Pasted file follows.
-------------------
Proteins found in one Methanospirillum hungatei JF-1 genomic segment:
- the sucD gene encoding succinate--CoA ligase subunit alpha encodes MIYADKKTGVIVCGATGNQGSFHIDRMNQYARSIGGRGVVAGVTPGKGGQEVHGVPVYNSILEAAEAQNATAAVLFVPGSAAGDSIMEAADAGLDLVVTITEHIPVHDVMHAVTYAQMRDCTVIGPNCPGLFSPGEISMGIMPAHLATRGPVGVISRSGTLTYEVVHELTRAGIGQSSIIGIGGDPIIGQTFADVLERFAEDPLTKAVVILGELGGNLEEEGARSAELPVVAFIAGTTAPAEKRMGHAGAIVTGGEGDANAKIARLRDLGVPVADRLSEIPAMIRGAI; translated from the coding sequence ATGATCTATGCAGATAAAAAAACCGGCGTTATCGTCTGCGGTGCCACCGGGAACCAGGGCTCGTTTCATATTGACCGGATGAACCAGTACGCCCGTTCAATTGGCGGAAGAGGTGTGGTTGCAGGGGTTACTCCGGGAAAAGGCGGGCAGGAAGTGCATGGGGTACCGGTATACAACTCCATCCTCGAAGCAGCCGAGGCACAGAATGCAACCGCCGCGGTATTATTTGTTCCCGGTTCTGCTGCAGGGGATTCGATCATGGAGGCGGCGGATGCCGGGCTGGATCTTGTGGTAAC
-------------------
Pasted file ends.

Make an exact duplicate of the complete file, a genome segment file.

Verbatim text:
Proteins found in one Methanospirillum hungatei JF-1 genomic segment:
- the sucD gene encoding succinate--CoA ligase subunit alpha encodes MIYADKKTGVIVCGATGNQGSFHIDRMNQYARSIGGRGVVAGVTPGKGGQEVHGVPVYNSILEAAEAQNATAAVLFVPGSAAGDSIMEAADAGLDLVVTITEHIPVHDVMHAVTYAQMRDCTVIGPNCPGLFSPGEISMGIMPAHLATRGPVGVISRSGTLTYEVVHELTRAGIGQSSIIGIGGDPIIGQTFADVLERFAEDPLTKAVVILGELGGNLEEEGARSAELPVVAFIAGTTAPAEKRMGHAGAIVTGGEGDANAKIARLRDLGVPVADRLSEIPAMIRGAI; translated from the coding sequence ATGATCTATGCAGATAAAAAAACCGGCGTTATCGTCTGCGGTGCCACCGGGAACCAGGGCTCGTTTCATATTGACCGGATGAACCAGTACGCCCGTTCAATTGGCGGAAGAGGTGTGGTTGCAGGGGTTACTCCGGGAAAAGGCGGGCAGGAAGTGCATGGGGTACCGGTATACAACTCCATCCTCGAAGCAGCCGAGGCACAGAATGCAACCGCCGCGGTATTATTTGTTCCCGGTTCTGCTGCAGGGGATTCGATCATGGAGGCGGCGGATGCCGGGCTGGATCTTGTGGTAAC